Housing and Social Justice

The journey: our energy efficient route map

May 11, 2018 by No Comments | Category Uncategorized

9 AM, Glasgow

It’s 2 May, the morning of the All-Energy conference in Glasgow. The hall is buzzing with excitement as the First Minister steps up to address the crowd of over 6,000. The big announcement is the launch of the Scottish Government’s Route Map to an Energy Efficient Scotland. It outlines Scotland’s ambitious and long-term plans for making our homes and buildings warmer, greener and more efficient by 2040. The programme will do this by bringing all homes and buildings up to a good Energy Performance Certificate band with as many homes as possible reaching EPC band C by 2030.

Improving the energy efficiency of our buildings is not only about reducing greenhouse gas emissions and meeting our Climate Change Plan targets. It is also about ensuring everyone in Scotland can afford to heat their home comfortably. Being warm and comfortable at home is essential to our health and well-being. Many of our buildings are inefficient and hard to heat, which increases energy bills. This can be a challenge for many households. It can lead to fuel poverty, put pressure on household finances, and can have adverse effects on health. Energy Efficient Scotland aims to remove poor energy efficiency as a driver for fuel poverty.

The Route Map launch, welcomed both by fuel poverty charities and housing associations, is an unusual piece of policy in two ways. First, it contains long-term targets. Second, it is a policy that is directly relevant to everyone in Scotland.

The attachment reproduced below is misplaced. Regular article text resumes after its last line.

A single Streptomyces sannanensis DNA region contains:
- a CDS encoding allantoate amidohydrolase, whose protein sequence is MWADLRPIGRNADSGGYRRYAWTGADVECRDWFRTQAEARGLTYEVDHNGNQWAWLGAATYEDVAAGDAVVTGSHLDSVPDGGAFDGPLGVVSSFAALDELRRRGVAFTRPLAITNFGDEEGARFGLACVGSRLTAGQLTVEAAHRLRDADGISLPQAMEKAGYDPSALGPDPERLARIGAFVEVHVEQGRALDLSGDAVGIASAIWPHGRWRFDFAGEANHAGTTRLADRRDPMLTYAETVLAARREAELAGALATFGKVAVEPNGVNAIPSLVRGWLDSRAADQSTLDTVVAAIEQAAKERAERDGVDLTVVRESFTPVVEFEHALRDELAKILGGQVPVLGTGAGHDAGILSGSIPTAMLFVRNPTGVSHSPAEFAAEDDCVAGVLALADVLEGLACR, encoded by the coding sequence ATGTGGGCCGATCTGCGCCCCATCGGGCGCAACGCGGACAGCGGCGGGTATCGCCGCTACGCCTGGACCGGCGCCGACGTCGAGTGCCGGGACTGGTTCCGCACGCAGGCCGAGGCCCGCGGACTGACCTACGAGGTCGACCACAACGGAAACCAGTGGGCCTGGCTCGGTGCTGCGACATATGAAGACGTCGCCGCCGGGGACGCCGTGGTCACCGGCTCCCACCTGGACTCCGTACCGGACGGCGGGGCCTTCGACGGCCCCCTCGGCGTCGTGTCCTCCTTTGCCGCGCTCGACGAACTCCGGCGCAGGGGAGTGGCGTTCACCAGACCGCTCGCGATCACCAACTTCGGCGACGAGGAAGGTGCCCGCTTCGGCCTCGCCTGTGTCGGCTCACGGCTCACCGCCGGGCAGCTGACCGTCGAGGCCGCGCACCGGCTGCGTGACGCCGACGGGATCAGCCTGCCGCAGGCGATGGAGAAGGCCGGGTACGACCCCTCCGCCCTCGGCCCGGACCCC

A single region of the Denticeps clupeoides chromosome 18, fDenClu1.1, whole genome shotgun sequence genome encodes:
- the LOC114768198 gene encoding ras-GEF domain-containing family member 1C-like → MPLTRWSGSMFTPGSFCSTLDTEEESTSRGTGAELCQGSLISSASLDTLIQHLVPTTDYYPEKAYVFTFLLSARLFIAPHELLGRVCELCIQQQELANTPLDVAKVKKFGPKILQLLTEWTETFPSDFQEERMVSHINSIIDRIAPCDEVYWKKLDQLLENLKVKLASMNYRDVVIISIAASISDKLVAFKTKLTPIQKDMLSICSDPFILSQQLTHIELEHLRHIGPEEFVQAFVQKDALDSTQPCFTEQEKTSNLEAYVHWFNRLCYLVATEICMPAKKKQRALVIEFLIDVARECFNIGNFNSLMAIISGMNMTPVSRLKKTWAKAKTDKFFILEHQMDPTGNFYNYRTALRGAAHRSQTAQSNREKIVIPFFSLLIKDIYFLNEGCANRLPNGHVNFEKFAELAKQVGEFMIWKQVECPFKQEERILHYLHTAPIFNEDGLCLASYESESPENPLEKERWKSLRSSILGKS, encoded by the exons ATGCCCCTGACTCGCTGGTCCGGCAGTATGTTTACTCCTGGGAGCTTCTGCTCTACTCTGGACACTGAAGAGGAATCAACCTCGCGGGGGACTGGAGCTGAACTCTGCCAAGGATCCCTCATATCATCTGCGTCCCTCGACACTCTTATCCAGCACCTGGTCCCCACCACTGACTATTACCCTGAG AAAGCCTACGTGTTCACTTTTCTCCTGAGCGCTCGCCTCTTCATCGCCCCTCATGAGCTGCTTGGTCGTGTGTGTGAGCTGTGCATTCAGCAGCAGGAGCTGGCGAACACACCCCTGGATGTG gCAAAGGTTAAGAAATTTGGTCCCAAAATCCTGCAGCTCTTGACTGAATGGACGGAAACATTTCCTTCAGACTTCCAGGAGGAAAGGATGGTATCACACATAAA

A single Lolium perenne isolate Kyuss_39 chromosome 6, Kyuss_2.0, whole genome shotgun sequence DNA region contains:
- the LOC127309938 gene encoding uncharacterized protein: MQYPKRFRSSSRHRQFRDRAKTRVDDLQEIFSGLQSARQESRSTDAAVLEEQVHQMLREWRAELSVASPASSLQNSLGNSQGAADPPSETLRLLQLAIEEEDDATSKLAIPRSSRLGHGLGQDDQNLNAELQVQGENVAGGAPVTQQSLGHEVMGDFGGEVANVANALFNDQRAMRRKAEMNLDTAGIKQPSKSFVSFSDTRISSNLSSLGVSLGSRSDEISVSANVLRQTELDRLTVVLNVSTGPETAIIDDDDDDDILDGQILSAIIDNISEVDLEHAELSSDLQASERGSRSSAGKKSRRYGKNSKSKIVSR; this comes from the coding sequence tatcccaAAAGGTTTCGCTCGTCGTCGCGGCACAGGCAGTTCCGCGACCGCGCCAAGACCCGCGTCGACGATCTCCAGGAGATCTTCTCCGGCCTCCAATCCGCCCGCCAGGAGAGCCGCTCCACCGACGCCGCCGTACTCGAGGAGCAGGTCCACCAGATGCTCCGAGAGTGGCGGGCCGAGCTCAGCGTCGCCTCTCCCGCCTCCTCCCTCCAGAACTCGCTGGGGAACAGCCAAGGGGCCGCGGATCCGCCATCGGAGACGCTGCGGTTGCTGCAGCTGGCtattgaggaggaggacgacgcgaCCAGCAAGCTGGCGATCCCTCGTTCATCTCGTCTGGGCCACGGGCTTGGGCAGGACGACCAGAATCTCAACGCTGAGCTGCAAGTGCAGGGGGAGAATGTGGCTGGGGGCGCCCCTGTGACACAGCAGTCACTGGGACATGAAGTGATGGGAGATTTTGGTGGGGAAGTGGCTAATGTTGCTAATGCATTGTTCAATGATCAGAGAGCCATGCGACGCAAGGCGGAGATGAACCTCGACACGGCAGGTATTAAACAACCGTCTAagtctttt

Changing the way we think of and use energy at home requires a fundamental shift in mind-set and the Route Map will help reshape the way we live in and see our homes, workplaces and public buildings.

As part of the launch, the First Minister announced an investment of £54 million into improving the energy efficiency of Scotland’s buildings. And this policy can help shape Scotland’s economy through increased demand for energy efficiency improvements.  Energy Efficient Scotland has the potential to create a substantial Scottish market and supply chain for energy efficiency services and technologies – it is estimated that every £100 million spent on energy efficiency improvements helps create 1,200 full-time equivalent jobs.

To build on and improve Energy Efficient Scotland, we’ve published two consultations – one on Energy Efficient Scotland and one on the Energy Efficiency Standard for Social Housing. We’d love to hear your opinions on these and we encourage you to submit your responses to the consultations and attend our consultation events. To find out how the Route Map affects you, we’ve compiled easy-to-read guides.

We will continue working on eradicating fuel poverty and making Scotland a world leader in low carbon innovation and energy efficiency.

Written by: Antonia Georgieva, Policy Development Assistant, Scottish Government


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